It’s quite difficult when you are pregnant in the middle of a global crisis. Since December 2019, novel coronavirus (COVID-19) has been infecting more than a million and the numbers keep on increasing day by day.
It wasn’t until the 30th of January that we heard about the first case of human-to-human transmission and COVID-19 has been a common enemy ever since.
Most of the people who are infected experienced mild to moderate bouts of flu-like symptoms. There are a few compelling pieces of evidence that show the likelihood for novel coronavirus to cause severe illness particularly in the elderly.
However, the question remained. What about pregnant mothers? How dangerous is COVID-19 to a pregnant woman? Can couples proceed with plans to conceive while the world struggles to keep this pandemic tragedy in check?
What is the novel coronavirus (COVID-19)?
Novel coronavirus or COVID-19 is a new strain of virus which comes from the family of coronaviridae.
According to the Centers for Disease Control and Prevention (CDC), there are at least 7 different types of coronavirus which are known to infect humans.
In 2003, we experienced the epidemics of its close brother, severe acute respiratory syndrome coronavirus (SARS-CoV) and in 2012, we met their sister, the middle east respiratory syndrome coronavirus (MERS-CoV).
All of those listed can cause severe respiratory symptoms and are quite contagious. However, none of them can really be compared with novel coronavirus.
Novel coronavirus has been thought to originate from the city of Wuhan. The number of infected people as they travel across the world bringing infection home.
On 11 March 2020, the World Health Organization (WHO) declared COVID-19 as an official global pandemic. This is something new and even the best of us can’t really guarantee how this situation is going to look like moving forward.
How do pregnant women get affected from coronavirus?
As the data is quite limited, there is currently no evidence to suggest that pregnant women would be at a higher risk than the general population.
However, it should be noted that, during pregnancy, hormonal changes can make a pregnant woman more susceptible to respiratory infections.
This immunocompromised state would mean they could be infected but probably experiencing only mild to moderate symptoms.
There are a few studies which have been conducted on pregnant women pertaining to this global COVID-19 crisis.
- A small study in Wuhan involving 9 pregnant women has shown that there are no traces of novel coronavirus material on the mother’s breast milk, cord blood or amniotic fluid. The virus would not be spread through vertical transmission (from mothers to foetuses) and it is safe to give newborn expressed breast milk (EBM) from infected mothers.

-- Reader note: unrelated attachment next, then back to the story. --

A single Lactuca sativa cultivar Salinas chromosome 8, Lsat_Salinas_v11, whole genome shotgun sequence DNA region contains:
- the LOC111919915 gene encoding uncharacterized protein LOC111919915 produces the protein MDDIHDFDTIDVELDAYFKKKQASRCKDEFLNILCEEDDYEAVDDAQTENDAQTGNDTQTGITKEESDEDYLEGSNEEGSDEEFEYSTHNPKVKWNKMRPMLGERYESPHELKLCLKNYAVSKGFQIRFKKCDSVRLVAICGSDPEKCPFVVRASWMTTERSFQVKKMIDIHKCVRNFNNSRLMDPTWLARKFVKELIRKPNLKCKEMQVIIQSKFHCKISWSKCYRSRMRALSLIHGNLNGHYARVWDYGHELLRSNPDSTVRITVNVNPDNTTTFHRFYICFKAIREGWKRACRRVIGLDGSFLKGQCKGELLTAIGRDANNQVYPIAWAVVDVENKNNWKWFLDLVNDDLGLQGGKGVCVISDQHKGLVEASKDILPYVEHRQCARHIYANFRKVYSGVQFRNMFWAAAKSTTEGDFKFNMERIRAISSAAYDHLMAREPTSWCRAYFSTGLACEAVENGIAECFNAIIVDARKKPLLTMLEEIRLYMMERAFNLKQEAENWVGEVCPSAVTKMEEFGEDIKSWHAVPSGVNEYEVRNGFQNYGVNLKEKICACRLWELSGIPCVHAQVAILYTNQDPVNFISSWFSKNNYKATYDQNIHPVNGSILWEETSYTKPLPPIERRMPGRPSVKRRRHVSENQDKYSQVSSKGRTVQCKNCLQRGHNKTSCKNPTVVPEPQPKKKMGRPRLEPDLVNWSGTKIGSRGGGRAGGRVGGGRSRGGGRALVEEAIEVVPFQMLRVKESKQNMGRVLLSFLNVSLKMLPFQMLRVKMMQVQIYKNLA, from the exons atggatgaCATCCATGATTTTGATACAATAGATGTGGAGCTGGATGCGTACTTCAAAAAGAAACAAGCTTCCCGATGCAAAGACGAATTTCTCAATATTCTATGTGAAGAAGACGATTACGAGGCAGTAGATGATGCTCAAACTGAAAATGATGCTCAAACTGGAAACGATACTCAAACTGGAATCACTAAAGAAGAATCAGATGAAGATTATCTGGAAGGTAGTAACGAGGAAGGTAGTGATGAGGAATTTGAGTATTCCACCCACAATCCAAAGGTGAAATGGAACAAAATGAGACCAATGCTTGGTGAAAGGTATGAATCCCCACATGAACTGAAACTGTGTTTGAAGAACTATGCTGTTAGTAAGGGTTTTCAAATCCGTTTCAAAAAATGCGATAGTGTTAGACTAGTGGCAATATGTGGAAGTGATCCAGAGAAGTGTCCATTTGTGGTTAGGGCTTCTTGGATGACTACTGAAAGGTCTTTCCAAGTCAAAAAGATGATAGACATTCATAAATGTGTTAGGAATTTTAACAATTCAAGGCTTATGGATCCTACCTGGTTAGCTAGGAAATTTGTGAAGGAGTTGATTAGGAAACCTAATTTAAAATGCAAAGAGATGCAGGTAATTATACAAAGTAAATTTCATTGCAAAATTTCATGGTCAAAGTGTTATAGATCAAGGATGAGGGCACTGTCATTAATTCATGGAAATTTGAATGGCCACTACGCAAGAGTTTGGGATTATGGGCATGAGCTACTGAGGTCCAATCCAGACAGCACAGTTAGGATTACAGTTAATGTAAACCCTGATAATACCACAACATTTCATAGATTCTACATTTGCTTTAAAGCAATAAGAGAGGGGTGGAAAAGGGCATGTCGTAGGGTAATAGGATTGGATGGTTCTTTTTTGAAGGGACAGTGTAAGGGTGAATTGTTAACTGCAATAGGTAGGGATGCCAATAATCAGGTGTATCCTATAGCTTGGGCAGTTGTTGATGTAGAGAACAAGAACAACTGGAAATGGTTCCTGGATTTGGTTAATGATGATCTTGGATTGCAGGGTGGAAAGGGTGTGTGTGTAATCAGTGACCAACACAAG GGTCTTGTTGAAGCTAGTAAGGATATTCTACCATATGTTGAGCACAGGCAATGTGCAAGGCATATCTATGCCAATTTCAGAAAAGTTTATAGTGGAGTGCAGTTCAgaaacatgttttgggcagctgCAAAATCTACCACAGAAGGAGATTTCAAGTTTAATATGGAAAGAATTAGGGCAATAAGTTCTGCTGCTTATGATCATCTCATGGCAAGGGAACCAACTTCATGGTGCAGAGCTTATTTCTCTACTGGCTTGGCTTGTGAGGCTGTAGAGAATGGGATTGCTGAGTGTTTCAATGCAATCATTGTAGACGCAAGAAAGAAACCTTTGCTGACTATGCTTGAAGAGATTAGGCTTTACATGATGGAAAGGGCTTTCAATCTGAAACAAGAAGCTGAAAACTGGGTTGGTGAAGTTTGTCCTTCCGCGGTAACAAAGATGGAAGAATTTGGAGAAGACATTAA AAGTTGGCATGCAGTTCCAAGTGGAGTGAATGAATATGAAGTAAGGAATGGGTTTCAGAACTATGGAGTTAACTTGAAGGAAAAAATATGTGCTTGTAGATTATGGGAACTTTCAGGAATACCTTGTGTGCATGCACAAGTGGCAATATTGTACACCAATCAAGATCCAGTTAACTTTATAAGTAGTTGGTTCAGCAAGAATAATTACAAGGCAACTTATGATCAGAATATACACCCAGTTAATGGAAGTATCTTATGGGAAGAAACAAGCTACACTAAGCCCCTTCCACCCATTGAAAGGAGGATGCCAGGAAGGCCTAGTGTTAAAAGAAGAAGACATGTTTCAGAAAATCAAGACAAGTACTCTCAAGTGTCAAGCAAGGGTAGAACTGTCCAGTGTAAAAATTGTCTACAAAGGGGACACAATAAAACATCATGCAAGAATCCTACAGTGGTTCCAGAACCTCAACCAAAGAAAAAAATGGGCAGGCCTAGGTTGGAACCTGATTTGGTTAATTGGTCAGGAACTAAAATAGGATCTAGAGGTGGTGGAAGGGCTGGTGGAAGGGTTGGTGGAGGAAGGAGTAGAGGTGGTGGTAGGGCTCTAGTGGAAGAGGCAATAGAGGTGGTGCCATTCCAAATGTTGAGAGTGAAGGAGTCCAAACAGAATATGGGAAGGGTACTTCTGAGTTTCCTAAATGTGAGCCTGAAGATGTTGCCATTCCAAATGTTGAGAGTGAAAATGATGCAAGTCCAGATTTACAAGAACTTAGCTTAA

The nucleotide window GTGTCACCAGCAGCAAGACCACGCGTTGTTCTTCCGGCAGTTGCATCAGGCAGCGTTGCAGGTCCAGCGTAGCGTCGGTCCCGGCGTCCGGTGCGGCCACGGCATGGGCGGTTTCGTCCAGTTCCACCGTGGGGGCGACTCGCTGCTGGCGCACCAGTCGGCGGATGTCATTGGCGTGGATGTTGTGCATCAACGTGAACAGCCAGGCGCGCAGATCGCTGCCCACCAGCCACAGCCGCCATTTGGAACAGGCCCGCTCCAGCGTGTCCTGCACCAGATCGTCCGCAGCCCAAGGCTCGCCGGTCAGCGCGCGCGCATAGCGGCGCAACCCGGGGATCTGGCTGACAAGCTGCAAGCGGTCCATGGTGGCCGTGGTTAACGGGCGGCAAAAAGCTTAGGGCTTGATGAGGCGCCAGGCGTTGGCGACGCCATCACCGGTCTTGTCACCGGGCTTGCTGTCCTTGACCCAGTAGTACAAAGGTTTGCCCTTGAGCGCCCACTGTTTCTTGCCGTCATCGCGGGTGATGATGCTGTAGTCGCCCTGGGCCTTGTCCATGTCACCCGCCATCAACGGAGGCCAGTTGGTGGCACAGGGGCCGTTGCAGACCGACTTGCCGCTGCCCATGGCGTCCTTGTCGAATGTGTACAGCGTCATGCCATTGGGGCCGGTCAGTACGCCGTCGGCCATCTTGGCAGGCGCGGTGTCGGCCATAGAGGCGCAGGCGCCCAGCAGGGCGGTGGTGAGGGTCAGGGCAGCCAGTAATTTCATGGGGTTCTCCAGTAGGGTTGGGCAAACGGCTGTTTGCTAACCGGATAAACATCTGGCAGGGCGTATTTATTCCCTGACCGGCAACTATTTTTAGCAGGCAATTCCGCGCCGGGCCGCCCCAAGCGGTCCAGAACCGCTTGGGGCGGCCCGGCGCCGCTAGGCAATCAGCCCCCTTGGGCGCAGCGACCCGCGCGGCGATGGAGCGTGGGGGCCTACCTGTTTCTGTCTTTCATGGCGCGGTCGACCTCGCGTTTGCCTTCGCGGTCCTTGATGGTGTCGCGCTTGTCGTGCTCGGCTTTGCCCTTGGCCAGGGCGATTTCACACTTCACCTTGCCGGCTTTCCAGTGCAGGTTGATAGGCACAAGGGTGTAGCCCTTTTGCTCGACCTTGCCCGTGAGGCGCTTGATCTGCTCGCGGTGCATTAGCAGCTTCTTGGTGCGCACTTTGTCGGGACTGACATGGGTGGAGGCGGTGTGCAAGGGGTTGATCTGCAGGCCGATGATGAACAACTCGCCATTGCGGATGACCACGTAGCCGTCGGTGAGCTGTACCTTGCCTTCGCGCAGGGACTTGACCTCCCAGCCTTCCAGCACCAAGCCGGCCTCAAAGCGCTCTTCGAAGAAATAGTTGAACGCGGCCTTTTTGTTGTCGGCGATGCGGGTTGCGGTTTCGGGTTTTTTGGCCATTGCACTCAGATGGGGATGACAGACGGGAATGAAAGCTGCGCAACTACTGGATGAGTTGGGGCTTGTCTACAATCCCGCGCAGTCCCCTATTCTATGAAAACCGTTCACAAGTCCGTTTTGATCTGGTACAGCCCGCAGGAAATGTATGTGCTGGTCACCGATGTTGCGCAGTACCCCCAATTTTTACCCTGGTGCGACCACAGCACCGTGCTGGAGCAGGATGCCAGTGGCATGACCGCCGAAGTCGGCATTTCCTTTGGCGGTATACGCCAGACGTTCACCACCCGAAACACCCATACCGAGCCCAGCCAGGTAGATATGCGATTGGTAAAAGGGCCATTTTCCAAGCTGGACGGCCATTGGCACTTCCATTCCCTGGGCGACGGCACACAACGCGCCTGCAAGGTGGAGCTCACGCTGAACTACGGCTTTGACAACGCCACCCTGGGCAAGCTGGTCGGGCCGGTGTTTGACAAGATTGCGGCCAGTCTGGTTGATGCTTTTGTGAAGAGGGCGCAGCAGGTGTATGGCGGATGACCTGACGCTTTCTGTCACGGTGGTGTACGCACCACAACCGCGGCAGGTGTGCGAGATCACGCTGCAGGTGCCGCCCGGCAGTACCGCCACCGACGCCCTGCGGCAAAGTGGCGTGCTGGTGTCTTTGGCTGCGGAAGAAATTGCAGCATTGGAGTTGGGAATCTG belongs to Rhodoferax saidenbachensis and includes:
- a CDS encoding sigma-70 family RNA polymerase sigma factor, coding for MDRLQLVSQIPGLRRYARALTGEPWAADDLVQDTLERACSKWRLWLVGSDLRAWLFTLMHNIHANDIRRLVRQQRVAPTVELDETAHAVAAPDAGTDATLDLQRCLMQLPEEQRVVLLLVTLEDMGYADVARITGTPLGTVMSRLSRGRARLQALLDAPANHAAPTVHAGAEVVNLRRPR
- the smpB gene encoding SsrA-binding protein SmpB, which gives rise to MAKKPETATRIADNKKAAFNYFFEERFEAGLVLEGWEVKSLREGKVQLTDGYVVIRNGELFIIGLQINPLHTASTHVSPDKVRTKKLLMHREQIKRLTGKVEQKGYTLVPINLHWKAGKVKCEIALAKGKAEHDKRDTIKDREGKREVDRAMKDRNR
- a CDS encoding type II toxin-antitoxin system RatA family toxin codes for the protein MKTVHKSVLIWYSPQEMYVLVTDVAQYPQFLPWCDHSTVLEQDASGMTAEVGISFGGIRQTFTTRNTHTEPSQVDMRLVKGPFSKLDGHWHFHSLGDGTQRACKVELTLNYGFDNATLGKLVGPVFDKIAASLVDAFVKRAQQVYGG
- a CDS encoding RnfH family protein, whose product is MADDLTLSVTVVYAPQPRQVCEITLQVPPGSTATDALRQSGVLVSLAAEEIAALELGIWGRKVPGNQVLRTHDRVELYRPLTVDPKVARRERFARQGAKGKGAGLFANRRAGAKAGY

- A small retrospective study which has been published in The Lancet has shown that 7 pregnant women who are in their 3rd trimester had a good outcome while being hospitalised without any need to be admitted into the intensive care unit.
- A report from WHO based on the data of 147 pregnant mothers has shown that they are not at a greater risk of respiratory complications compared to the general population.
While you carve a smile of relief, know that the only way to keep you and your pregnancy safe is to practise as much as preventive measures such as social distancing and regular hand washing.
How can the novel coronavirus pandemic affect your birth plan?
There are a few changes which have been made to encourage social distancing.
Every hospital execute different plans to reduce the risk of getting COVID-19, however you might be experiencing the following:
- No people are allowed to visit you in the labour room. This may include your husband or doula to accompany you during labour.
- If you have been tested positive for COVID-19, your doctor will wear personal protective equipment to protect themselves from getting infected.
- Your movement would be restricted. You may not be allowed to walk around the hallway while being admitted.
- Post-delivery, you may be discharged early. This is to reduce the risk of you or your newborn from getting a novel coronavirus infection.
If you are currently pregnant, apart from delivery, you might be pondering upon the risk of contracting COVID-19 while attending doctor’s appointment.
However, you shouldn’t be anxious or worry too much. Most hospitals will have made a few changes pertaining to the number of patients and sitting arrangement while waiting for your turn.
Even though it is risky to go to the hospital around this time, it’s imperative for you to receive prenatal care to avoid complications.
Thus, if you have a scheduled appointment, it is important to keep it.
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